zoosemiotics, n.: (zoh-uh-see-mee-ot-iks)
the study of the sounds and signals used in animal communication, as song in birds or tail-wagging in dogs.
The basic assumption of zoosemiotics is that, in the last analysis, all animals are social beings, each species with a characteristic set of communication problems to solve. Thomas A. Sebeok, Perspectives in Zoosemiotics, 1972
Perhaps, if Thomas Sebeok is right, the lizard is simply poor in zoosemiotics. To be sure, we may never know. John Mowitt, "Facing the Radio," Radio: Essays in Bad Reception, 2011
Zoosemiotics entered English in the 1960s. Its first element, zoo-, stems from the Greek zôion meaning "animal"; semiotics can be traced to the Greek sēmeîon meaning "sign."
(Source: Dictionary.com word of the day for 7/16/2016)
The name comes from Latin ossifraga, vulture, feminine of ossifragus, bone-breaker, from os, bone + frangere, to break. The Romans used this for the lammergeier (lit. "lamb-vulture" in German), a large Old World vulture that swallows and digests bones and was believed to break them by dropping them from aloft to get at the marrow. For unknown reasons, in France and England, the word was initially transferred to the osprey, possibly because of the sound, but this is now obsolete usage. So which one does the King James Bible mean in the list of non-kosher birds in Lev 11:13-19 (and the nearly identical passage in Deu 14:12-19):
And these are they which ye shall have in abomination among the fowls; they shall not be eaten, they are an abomination: the eagle, and the ossifrage, and the ospray, and the vulture, and the kite after his kind; every raven after his kind; and the owl, and the night hawk, and the cuckow, and the hawk after his kind, and the little owl, and the cormorant, and the great owl, and the swan, and the pelican, and the gier eagle, and the stork, the heron after her kind, and the lapwing, and the bat.-- the vulture, given osprey is separately listed.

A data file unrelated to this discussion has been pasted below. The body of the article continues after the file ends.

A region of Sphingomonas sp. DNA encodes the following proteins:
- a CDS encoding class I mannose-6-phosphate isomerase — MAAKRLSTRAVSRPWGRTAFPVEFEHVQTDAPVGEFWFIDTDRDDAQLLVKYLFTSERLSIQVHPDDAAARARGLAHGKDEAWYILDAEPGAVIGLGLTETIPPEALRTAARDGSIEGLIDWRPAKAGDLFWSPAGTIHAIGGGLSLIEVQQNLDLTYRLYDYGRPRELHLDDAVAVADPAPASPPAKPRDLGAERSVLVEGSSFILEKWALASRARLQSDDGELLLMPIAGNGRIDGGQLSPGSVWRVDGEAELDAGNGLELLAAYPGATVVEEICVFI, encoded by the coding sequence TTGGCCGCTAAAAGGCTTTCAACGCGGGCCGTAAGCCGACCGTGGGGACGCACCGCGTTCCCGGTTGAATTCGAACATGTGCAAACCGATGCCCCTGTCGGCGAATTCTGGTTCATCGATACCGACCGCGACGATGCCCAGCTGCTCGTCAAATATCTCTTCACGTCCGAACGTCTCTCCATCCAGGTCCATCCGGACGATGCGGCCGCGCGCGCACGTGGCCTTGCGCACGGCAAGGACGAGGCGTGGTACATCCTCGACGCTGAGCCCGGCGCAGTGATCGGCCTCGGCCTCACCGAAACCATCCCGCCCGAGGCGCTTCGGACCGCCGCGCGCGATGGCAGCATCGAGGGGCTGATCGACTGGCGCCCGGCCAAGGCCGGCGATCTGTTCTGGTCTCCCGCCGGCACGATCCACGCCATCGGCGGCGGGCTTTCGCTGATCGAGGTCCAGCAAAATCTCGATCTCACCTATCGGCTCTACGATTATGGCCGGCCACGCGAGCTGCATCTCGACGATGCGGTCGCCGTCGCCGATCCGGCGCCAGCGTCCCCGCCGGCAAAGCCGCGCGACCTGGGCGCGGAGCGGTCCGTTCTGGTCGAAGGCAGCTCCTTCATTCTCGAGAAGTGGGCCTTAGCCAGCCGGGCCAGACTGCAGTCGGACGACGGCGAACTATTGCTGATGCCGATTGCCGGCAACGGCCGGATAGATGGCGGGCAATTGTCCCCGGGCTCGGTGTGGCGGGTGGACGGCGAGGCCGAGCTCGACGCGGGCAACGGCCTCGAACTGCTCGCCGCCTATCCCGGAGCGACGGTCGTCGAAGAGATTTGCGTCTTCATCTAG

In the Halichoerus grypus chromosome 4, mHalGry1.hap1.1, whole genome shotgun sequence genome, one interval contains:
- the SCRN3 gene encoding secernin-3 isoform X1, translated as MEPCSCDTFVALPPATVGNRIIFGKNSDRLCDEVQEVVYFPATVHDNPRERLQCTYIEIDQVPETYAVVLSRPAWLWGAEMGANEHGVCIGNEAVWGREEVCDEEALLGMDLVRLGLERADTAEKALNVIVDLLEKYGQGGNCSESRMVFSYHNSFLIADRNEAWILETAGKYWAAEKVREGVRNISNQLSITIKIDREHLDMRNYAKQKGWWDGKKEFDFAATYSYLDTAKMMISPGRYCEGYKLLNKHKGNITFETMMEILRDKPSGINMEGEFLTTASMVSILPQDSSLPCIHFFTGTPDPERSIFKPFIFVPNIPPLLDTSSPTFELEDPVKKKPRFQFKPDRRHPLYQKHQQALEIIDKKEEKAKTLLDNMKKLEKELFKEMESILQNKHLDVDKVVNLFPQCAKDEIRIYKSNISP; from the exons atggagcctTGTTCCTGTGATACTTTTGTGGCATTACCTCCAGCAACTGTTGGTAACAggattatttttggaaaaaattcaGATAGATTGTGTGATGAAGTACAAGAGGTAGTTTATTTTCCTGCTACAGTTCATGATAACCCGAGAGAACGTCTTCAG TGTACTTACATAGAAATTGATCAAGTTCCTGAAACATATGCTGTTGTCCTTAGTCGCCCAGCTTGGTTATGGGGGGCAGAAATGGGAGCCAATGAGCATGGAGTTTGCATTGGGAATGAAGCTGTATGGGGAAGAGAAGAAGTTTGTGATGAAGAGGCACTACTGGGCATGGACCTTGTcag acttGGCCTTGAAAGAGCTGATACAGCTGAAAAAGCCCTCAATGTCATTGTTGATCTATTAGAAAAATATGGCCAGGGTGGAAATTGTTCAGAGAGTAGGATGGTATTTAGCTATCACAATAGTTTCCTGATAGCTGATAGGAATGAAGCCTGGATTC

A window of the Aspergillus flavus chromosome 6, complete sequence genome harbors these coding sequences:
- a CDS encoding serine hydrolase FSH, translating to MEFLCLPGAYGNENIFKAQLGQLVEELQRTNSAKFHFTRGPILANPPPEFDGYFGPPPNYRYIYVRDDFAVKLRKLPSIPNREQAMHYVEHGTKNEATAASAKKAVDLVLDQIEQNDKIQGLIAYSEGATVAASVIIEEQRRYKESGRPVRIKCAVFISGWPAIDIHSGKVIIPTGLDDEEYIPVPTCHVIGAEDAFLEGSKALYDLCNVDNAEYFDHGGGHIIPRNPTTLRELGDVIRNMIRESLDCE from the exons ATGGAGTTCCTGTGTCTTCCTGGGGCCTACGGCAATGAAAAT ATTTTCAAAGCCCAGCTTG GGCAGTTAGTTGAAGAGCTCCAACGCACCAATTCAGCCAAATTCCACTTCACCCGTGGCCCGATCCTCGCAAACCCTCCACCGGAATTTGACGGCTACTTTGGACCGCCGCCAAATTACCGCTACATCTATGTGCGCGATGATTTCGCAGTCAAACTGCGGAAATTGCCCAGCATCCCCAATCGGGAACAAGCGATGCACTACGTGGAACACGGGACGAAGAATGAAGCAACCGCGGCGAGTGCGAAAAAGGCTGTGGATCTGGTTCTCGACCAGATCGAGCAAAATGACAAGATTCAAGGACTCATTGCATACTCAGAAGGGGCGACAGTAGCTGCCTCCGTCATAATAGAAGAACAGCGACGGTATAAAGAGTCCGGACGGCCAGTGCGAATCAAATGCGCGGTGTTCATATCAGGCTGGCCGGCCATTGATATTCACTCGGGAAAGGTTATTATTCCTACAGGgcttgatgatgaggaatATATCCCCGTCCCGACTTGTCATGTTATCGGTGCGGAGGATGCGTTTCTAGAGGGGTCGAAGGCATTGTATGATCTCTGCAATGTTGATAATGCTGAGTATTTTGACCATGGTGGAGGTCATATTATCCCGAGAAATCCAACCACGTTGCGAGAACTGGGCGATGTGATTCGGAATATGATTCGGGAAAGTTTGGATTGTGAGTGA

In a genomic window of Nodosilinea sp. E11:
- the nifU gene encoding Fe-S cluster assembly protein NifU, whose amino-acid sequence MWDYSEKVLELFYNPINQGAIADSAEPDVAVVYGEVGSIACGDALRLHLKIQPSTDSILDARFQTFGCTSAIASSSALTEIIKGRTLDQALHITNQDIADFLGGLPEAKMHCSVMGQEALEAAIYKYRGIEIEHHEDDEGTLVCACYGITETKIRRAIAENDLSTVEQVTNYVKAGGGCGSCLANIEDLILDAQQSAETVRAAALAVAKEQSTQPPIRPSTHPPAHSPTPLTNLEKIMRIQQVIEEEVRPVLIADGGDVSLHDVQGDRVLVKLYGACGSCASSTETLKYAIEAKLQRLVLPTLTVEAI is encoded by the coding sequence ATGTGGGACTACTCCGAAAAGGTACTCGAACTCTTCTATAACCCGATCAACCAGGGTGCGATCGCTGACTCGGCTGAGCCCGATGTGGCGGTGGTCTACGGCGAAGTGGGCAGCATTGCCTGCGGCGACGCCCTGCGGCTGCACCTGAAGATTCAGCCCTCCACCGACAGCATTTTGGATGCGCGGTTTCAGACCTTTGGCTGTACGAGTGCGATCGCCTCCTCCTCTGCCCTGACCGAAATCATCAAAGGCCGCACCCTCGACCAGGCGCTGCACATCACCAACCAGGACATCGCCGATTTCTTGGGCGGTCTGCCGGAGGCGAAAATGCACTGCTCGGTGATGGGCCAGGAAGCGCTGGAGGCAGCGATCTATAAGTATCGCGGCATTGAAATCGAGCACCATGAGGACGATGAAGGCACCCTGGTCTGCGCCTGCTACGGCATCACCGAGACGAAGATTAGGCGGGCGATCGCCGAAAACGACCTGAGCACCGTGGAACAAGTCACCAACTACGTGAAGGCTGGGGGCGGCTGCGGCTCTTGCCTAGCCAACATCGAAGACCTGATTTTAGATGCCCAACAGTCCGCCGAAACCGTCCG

(Note that a contemporary Jewish translation of this passage starts "the eagle, the vulture, and the black vulture; the kite, falcons of every variety ... ")
origin: (1834) mɛθeɪnˈθaɪɒl; Medieval Latin; later German; mercurium = mercury + capere = to seize.
You know how sometimes you may pull up to refill gas in your car, or if there is a leak in your home, and you'd be prone to state, "I smell gas"...
Well, you don't, you smell mercaptan, which is pronounced like a mermaid sea-captain, but is actually the substance used in the process of replacing the oxygen of an alcohol with sulfur = thereby imparting it with a distinct odor, described as rotten eggs, garlic, cabbage, or smelly socks. Also known as thiol & methanethiol.
Gas actually has no smell to the human nose.
You'd easily suffocate to death and be none the wiser.